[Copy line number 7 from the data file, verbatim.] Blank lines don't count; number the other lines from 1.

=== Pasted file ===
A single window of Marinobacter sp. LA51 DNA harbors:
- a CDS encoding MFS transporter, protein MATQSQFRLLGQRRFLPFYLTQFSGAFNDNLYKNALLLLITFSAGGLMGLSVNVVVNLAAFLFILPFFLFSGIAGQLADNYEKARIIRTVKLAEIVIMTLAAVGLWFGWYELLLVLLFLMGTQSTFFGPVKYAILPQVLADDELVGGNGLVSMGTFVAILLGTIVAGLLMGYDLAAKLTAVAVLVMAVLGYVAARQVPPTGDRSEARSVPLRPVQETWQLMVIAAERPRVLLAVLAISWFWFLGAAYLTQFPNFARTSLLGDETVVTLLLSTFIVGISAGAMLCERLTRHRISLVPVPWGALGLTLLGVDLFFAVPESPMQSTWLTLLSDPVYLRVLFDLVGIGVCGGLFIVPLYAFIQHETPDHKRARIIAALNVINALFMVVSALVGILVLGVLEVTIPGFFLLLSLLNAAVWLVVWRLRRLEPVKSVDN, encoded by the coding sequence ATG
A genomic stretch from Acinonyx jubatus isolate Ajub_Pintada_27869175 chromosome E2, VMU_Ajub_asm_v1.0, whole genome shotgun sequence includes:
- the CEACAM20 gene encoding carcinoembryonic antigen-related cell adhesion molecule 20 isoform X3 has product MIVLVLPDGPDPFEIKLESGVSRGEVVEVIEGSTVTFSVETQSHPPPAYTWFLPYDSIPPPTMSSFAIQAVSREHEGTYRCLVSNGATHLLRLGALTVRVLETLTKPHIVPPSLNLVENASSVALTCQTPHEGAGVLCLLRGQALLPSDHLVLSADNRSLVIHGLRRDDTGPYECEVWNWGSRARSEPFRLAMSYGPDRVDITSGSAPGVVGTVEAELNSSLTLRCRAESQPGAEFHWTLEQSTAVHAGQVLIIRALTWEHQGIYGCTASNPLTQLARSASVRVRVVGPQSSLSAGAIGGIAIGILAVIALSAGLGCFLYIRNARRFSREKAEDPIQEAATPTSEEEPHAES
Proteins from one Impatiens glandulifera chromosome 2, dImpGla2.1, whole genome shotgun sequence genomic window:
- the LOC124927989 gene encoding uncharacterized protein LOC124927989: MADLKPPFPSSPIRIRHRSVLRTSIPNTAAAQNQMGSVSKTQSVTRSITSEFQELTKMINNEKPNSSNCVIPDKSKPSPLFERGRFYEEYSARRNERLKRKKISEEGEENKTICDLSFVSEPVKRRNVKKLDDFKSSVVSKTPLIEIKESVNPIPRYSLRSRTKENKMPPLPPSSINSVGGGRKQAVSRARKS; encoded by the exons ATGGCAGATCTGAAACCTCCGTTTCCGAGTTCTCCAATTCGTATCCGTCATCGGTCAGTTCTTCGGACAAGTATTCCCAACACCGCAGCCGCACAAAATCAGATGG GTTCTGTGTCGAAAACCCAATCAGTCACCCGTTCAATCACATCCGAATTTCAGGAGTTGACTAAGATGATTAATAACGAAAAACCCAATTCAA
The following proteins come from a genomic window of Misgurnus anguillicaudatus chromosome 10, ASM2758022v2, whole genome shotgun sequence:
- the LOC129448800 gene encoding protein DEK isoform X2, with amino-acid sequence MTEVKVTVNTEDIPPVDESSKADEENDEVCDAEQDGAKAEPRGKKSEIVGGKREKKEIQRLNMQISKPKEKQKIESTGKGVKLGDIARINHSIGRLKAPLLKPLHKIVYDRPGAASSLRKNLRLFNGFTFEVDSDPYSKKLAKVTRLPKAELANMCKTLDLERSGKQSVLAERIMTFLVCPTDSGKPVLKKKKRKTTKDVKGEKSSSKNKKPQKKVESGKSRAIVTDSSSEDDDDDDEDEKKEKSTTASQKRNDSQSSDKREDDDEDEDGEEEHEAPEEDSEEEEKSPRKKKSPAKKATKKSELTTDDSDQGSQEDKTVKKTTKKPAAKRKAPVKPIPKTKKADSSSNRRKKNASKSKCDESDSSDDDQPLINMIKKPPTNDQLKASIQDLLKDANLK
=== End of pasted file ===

The following proteins come from a genomic window of Misgurnus anguillicaudatus chromosome 10, ASM2758022v2, whole genome shotgun sequence: